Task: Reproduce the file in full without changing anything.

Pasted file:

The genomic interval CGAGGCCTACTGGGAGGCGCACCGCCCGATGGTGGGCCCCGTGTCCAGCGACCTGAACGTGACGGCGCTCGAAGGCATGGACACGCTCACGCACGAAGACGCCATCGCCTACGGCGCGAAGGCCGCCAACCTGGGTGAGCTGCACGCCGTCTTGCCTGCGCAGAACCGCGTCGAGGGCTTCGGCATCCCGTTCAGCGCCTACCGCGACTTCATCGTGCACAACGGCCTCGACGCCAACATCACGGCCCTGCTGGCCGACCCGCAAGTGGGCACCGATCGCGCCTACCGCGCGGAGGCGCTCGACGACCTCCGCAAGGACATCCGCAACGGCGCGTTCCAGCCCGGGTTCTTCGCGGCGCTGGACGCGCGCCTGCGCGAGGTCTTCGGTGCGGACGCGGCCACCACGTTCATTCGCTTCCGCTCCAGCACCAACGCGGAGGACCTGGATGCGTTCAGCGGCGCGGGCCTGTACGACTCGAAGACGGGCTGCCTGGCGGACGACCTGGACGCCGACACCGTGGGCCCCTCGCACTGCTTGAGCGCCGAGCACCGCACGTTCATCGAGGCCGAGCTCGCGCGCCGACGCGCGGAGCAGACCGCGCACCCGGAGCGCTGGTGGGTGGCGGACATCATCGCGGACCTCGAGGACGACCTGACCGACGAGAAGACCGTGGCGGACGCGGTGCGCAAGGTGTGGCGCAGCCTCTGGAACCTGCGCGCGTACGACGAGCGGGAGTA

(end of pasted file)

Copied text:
The genomic interval CGAGGCCTACTGGGAGGCGCACCGCCCGATGGTGGGCCCCGTGTCCAGCGACCTGAACGTGACGGCGCTCGAAGGCATGGACACGCTCACGCACGAAGACGCCATCGCCTACGGCGCGAAGGCCGCCAACCTGGGTGAGCTGCACGCCGTCTTGCCTGCGCAGAACCGCGTCGAGGGCTTCGGCATCCCGTTCAGCGCCTACCGCGACTTCATCGTGCACAACGGCCTCGACGCCAACATCACGGCCCTGCTGGCCGACCCGCAAGTGGGCACCGATCGCGCCTACCGCGCGGAGGCGCTCGACGACCTCCGCAAGGACATCCGCAACGGCGCGTTCCAGCCCGGGTTCTTCGCGGCGCTGGACGCGCGCCTGCGCGAGGTCTTCGGTGCGGACGCGGCCACCACGTTCATTCGCTTCCGCTCCAGCACCAACGCGGAGGACCTGGATGCGTTCAGCGGCGCGGGCCTGTACGACTCGAAGACGGGCTGCCTGGCGGACGACCTGGACGCCGACACCGTGGGCCCCTCGCACTGCTTGAGCGCCGAGCACCGCACGTTCATCGAGGCCGAGCTCGCGCGCCGACGCGCGGAGCAGACCGCGCACCCGGAGCGCTGGTGGGTGGCGGACATCATCGCGGACCTCGAGGACGACCTGACCGACGAGAAGACCGTGGCGGACGCGGTGCGCAAGGTGTGGCGCAGCCTCTGGAACCTGCGCGCGTACGACGAGCGGGAGTA